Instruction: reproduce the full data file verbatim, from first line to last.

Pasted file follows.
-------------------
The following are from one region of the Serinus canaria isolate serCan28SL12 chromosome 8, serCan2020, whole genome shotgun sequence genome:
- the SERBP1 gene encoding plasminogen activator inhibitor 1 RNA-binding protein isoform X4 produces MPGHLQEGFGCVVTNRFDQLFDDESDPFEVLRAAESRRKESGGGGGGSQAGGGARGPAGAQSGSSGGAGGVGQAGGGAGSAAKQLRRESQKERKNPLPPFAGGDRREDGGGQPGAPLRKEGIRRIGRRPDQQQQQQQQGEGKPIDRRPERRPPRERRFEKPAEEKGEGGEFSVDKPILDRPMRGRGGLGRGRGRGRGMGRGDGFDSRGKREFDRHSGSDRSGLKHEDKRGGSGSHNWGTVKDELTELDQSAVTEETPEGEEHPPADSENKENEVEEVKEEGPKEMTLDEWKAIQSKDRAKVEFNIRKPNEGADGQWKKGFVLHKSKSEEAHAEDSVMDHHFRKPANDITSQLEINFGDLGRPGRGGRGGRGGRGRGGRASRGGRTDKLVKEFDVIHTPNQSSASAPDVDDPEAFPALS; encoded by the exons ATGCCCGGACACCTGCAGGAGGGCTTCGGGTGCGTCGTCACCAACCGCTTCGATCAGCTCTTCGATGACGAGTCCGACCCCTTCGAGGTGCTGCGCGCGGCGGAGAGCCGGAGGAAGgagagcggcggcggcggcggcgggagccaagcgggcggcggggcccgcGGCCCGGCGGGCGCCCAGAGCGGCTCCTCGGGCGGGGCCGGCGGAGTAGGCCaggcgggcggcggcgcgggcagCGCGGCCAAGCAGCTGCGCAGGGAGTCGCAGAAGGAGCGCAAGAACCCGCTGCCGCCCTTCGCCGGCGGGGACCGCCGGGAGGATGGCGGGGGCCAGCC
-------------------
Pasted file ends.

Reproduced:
The following are from one region of the Serinus canaria isolate serCan28SL12 chromosome 8, serCan2020, whole genome shotgun sequence genome:
- the SERBP1 gene encoding plasminogen activator inhibitor 1 RNA-binding protein isoform X4 produces MPGHLQEGFGCVVTNRFDQLFDDESDPFEVLRAAESRRKESGGGGGGSQAGGGARGPAGAQSGSSGGAGGVGQAGGGAGSAAKQLRRESQKERKNPLPPFAGGDRREDGGGQPGAPLRKEGIRRIGRRPDQQQQQQQQGEGKPIDRRPERRPPRERRFEKPAEEKGEGGEFSVDKPILDRPMRGRGGLGRGRGRGRGMGRGDGFDSRGKREFDRHSGSDRSGLKHEDKRGGSGSHNWGTVKDELTELDQSAVTEETPEGEEHPPADSENKENEVEEVKEEGPKEMTLDEWKAIQSKDRAKVEFNIRKPNEGADGQWKKGFVLHKSKSEEAHAEDSVMDHHFRKPANDITSQLEINFGDLGRPGRGGRGGRGGRGRGGRASRGGRTDKLVKEFDVIHTPNQSSASAPDVDDPEAFPALS; encoded by the exons ATGCCCGGACACCTGCAGGAGGGCTTCGGGTGCGTCGTCACCAACCGCTTCGATCAGCTCTTCGATGACGAGTCCGACCCCTTCGAGGTGCTGCGCGCGGCGGAGAGCCGGAGGAAGgagagcggcggcggcggcggcgggagccaagcgggcggcggggcccgcGGCCCGGCGGGCGCCCAGAGCGGCTCCTCGGGCGGGGCCGGCGGAGTAGGCCaggcgggcggcggcgcgggcagCGCGGCCAAGCAGCTGCGCAGGGAGTCGCAGAAGGAGCGCAAGAACCCGCTGCCGCCCTTCGCCGGCGGGGACCGCCGGGAGGATGGCGGGGGCCAGCC